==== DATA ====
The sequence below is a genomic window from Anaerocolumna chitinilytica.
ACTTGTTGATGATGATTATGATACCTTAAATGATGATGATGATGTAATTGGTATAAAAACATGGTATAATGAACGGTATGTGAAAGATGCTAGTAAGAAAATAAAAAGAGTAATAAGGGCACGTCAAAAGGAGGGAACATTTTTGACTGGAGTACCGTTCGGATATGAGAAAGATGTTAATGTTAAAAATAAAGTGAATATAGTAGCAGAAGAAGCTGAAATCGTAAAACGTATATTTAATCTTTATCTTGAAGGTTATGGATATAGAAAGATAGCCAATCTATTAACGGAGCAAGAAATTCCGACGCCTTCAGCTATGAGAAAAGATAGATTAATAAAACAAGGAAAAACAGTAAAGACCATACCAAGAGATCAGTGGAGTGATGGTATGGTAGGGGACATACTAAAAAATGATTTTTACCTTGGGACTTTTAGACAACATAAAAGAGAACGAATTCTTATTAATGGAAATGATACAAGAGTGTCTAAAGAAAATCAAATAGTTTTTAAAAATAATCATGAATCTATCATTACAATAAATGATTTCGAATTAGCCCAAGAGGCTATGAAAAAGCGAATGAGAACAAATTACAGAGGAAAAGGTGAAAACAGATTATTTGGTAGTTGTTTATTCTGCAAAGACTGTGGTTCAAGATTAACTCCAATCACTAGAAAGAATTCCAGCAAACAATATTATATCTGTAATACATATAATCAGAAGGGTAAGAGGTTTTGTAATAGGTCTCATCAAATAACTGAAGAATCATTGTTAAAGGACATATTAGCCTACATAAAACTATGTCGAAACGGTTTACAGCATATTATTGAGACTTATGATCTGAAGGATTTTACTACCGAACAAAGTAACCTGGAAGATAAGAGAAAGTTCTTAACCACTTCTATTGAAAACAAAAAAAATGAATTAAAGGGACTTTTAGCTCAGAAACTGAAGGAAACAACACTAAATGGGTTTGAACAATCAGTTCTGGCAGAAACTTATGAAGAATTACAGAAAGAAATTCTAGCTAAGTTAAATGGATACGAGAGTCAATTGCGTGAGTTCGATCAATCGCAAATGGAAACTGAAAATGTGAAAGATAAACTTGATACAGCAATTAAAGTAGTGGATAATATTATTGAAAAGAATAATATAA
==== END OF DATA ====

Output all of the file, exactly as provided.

The sequence below is a genomic window from Anaerocolumna chitinilytica.
ACTTGTTGATGATGATTATGATACCTTAAATGATGATGATGATGTAATTGGTATAAAAACATGGTATAATGAACGGTATGTGAAAGATGCTAGTAAGAAAATAAAAAGAGTAATAAGGGCACGTCAAAAGGAGGGAACATTTTTGACTGGAGTACCGTTCGGATATGAGAAAGATGTTAATGTTAAAAATAAAGTGAATATAGTAGCAGAAGAAGCTGAAATCGTAAAACGTATATTTAATCTTTATCTTGAAGGTTATGGATATAGAAAGATAGCCAATCTATTAACGGAGCAAGAAATTCCGACGCCTTCAGCTATGAGAAAAGATAGATTAATAAAACAAGGAAAAACAGTAAAGACCATACCAAGAGATCAGTGGAGTGATGGTATGGTAGGGGACATACTAAAAAATGATTTTTACCTTGGGACTTTTAGACAACATAAAAGAGAACGAATTCTTATTAATGGAAATGATACAAGAGTGTCTAAAGAAAATCAAATAGTTTTTAAAAATAATCATGAATCTATCATTACAATAAATGATTTCGAATTAGCCCAAGAGGCTATGAAAAAGCGAATGAGAACAAATTACAGAGGAAAAGGTGAAAACAGATTATTTGGTAGTTGTTTATTCTGCAAAGACTGTGGTTCAAGATTAACTCCAATCACTAGAAAGAATTCCAGCAAACAATATTATATCTGTAATACATATAATCAGAAGGGTAAGAGGTTTTGTAATAGGTCTCATCAAATAACTGAAGAATCATTGTTAAAGGACATATTAGCCTACATAAAACTATGTCGAAACGGTTTACAGCATATTATTGAGACTTATGATCTGAAGGATTTTACTACCGAACAAAGTAACCTGGAAGATAAGAGAAAGTTCTTAACCACTTCTATTGAAAACAAAAAAAATGAATTAAAGGGACTTTTAGCTCAGAAACTGAAGGAAACAACACTAAATGGGTTTGAACAATCAGTTCTGGCAGAAACTTATGAAGAATTACAGAAAGAAATTCTAGCTAAGTTAAATGGATACGAGAGTCAATTGCGTGAGTTCGATCAATCGCAAATGGAAACTGAAAATGTGAAAGATAAACTTGATACAGCAATTAAAGTAGTGGATAATATTATTGAAAAGAATAATATAA